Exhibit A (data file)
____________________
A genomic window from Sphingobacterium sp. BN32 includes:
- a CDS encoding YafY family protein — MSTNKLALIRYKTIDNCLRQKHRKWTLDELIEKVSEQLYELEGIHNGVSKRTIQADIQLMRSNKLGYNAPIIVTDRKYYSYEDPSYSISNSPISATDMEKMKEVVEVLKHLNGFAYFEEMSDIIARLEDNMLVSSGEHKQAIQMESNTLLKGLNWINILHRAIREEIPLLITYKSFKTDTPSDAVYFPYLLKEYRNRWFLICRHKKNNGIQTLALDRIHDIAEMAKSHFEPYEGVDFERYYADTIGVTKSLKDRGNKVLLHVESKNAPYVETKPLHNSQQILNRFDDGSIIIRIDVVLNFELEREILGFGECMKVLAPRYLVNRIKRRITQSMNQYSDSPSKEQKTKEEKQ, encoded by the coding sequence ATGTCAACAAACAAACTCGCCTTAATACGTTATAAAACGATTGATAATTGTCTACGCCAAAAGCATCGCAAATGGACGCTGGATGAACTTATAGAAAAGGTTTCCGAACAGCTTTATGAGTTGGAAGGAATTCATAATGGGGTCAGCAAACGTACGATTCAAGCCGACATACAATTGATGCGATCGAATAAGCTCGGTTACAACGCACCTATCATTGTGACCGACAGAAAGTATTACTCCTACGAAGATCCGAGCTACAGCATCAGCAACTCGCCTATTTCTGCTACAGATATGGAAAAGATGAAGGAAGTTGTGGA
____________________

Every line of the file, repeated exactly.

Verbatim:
A genomic window from Sphingobacterium sp. BN32 includes:
- a CDS encoding YafY family protein — MSTNKLALIRYKTIDNCLRQKHRKWTLDELIEKVSEQLYELEGIHNGVSKRTIQADIQLMRSNKLGYNAPIIVTDRKYYSYEDPSYSISNSPISATDMEKMKEVVEVLKHLNGFAYFEEMSDIIARLEDNMLVSSGEHKQAIQMESNTLLKGLNWINILHRAIREEIPLLITYKSFKTDTPSDAVYFPYLLKEYRNRWFLICRHKKNNGIQTLALDRIHDIAEMAKSHFEPYEGVDFERYYADTIGVTKSLKDRGNKVLLHVESKNAPYVETKPLHNSQQILNRFDDGSIIIRIDVVLNFELEREILGFGECMKVLAPRYLVNRIKRRITQSMNQYSDSPSKEQKTKEEKQ, encoded by the coding sequence ATGTCAACAAACAAACTCGCCTTAATACGTTATAAAACGATTGATAATTGTCTACGCCAAAAGCATCGCAAATGGACGCTGGATGAACTTATAGAAAAGGTTTCCGAACAGCTTTATGAGTTGGAAGGAATTCATAATGGGGTCAGCAAACGTACGATTCAAGCCGACATACAATTGATGCGATCGAATAAGCTCGGTTACAACGCACCTATCATTGTGACCGACAGAAAGTATTACTCCTACGAAGATCCGAGCTACAGCATCAGCAACTCGCCTATTTCTGCTACAGATATGGAAAAGATGAAGGAAGTTGTGGA